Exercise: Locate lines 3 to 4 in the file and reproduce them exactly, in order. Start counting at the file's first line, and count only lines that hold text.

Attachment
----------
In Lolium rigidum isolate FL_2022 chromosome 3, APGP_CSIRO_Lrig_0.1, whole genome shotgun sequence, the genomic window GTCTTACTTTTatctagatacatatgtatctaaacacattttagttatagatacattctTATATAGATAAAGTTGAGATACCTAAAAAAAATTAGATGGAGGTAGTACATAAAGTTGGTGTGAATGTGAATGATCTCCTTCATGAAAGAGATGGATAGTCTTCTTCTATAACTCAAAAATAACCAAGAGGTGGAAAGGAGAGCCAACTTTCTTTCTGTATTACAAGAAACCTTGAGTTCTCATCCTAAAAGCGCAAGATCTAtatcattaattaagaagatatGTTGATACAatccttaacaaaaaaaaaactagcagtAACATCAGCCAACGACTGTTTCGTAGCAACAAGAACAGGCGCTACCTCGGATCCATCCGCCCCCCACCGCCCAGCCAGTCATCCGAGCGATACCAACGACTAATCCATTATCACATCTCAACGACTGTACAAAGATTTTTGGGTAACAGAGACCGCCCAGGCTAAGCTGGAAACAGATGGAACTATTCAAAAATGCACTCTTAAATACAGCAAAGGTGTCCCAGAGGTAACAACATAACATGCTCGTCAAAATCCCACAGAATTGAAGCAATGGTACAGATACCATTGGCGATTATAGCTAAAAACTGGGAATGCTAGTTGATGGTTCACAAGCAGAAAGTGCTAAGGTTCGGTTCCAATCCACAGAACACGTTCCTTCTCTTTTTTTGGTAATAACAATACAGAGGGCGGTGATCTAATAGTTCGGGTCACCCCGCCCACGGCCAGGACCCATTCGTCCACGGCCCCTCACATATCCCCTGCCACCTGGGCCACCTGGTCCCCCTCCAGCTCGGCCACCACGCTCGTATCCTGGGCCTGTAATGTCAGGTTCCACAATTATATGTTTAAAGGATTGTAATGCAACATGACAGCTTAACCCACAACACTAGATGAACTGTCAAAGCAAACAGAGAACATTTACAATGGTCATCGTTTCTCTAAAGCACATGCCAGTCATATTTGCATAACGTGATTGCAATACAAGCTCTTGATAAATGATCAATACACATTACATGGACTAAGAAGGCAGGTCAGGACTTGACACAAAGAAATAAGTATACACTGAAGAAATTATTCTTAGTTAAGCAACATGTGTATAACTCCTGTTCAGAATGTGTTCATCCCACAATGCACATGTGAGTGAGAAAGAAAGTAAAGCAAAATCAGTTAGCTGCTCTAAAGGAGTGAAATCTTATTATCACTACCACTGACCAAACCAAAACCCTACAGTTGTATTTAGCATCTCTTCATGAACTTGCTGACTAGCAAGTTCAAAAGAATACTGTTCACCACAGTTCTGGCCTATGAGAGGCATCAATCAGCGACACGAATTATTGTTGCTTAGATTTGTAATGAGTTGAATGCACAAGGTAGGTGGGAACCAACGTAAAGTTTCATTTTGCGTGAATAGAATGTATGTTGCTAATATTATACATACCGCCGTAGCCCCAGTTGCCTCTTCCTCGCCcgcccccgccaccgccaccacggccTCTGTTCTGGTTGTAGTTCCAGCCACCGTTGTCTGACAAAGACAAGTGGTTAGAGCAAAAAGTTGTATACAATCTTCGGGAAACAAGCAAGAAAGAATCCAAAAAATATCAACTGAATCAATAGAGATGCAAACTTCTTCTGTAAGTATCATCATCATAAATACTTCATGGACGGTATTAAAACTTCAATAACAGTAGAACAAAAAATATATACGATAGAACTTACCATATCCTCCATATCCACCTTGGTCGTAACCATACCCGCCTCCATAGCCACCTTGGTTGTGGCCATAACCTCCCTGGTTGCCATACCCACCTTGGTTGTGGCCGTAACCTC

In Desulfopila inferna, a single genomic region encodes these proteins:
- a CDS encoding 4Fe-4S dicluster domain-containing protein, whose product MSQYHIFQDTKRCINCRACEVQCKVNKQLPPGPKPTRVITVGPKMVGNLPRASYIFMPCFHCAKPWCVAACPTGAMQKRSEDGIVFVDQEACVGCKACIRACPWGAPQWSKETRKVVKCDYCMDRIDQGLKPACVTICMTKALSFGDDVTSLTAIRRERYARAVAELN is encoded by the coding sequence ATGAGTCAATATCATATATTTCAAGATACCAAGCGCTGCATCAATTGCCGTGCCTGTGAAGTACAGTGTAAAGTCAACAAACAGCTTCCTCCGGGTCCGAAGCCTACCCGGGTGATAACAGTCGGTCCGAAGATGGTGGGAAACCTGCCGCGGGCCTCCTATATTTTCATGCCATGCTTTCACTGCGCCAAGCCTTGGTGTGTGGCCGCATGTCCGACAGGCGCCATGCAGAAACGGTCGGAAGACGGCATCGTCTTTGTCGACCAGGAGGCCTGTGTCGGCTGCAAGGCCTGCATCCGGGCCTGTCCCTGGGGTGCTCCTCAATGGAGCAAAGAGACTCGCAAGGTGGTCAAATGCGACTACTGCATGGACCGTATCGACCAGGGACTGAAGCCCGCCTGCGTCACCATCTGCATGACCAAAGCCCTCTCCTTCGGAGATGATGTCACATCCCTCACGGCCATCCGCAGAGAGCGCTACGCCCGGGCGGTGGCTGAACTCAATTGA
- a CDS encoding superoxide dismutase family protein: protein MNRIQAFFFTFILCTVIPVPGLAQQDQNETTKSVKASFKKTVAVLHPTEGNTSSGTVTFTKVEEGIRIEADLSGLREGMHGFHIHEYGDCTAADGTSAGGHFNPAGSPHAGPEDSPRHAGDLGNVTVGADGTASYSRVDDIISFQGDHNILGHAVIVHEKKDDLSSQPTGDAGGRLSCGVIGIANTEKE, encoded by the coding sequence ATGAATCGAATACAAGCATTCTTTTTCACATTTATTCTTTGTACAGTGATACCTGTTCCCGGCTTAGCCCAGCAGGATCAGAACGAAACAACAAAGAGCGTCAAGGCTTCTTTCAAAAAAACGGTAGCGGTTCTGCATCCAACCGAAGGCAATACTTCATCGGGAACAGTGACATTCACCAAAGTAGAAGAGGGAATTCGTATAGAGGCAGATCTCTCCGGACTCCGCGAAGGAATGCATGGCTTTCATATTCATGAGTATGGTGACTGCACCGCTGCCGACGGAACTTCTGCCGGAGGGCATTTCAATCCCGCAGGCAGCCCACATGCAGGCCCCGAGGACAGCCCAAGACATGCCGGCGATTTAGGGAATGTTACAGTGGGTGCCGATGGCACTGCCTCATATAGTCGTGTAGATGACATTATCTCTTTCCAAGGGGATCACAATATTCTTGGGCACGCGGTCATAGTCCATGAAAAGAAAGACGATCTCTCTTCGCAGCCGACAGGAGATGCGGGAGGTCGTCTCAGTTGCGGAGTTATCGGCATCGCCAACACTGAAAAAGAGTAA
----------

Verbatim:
- a CDS encoding 4Fe-4S dicluster domain-containing protein, whose product MSQYHIFQDTKRCINCRACEVQCKVNKQLPPGPKPTRVITVGPKMVGNLPRASYIFMPCFHCAKPWCVAACPTGAMQKRSEDGIVFVDQEACVGCKACIRACPWGAPQWSKETRKVVKCDYCMDRIDQGLKPACVTICMTKALSFGDDVTSLTAIRRERYARAVAELN is encoded by the coding sequence ATGAGTCAATATCATATATTTCAAGATACCAAGCGCTGCATCAATTGCCGTGCCTGTGAAGTACAGTGTAAAGTCAACAAACAGCTTCCTCCGGGTCCGAAGCCTACCCGGGTGATAACAGTCGGTCCGAAGATGGTGGGAAACCTGCCGCGGGCCTCCTATATTTTCATGCCATGCTTTCACTGCGCCAAGCCTTGGTGTGTGGCCGCATGTCCGACAGGCGCCATGCAGAAACGGTCGGAAGACGGCATCGTCTTTGTCGACCAGGAGGCCTGTGTCGGCTGCAAGGCCTGCATCCGGGCCTGTCCCTGGGGTGCTCCTCAATGGAGCAAAGAGACTCGCAAGGTGGTCAAATGCGACTACTGCATGGACCGTATCGACCAGGGACTGAAGCCCGCCTGCGTCACCATCTGCATGACCAAAGCCCTCTCCTTCGGAGATGATGTCACATCCCTCACGGCCATCCGCAGAGAGCGCTACGCCCGGGCGGTGGCTGAACTCAATTGA
- a CDS encoding superoxide dismutase family protein: protein MNRIQAFFFTFILCTVIPVPGLAQQDQNETTKSVKASFKKTVAVLHPTEGNTSSGTVTFTKVEEGIRIEADLSGLREGMHGFHIHEYGDCTAADGTSAGGHFNPAGSPHAGPEDSPRHAGDLGNVTVGADGTASYSRVDDIISFQGDHNILGHAVIVHEKKDDLSSQPTGDAGGRLSCGVIGIANTEKE, encoded by the coding sequence ATGAATCGAATACAAGCATTCTTTTTCACATTTATTCTTTGTACAGTGATACCTGTTCCCGGCTTAGCCCAGCAGGATCAGAACGAAACAACAAAGAGCGTCAAGGCTTCTTTCAAAAAAACGGTAGCGGTTCTGCATCCAACCGAAGGCAATACTTCATCGGGAACAGTGACATTCACCAAAGTAGAAGAGGGAATTCGTATAGAGGCAGATCTCTCCGGACTCCGCGAAGGAATGCATGGCTTTCATATTCATGAGTATGGTGACTGCACCGCTGCCGACGGAACTTCTGCCGGAGGGCATTTCAATCCCGCAGGCAGCCCACATGCAGGCCCCGAGGACAGCCCAAGACATGCCGGCGATTTAGGGAATGTTACAGTGGGTGCCGATGGCACTGCCTCATATAGTCGTGTAGATGACATTATCTCTTTCCAAGGGGATCACAATATTCTTGGGCACGCGGTCATAGTCCATGAAAAGAAAGACGATCTCTCTTCGCAGCCGACAGGAGATGCGGGAGGTCGTCTCAGTTGCGGAGTTATCGGCATCGCCAACACTGAAAAAGAGTAA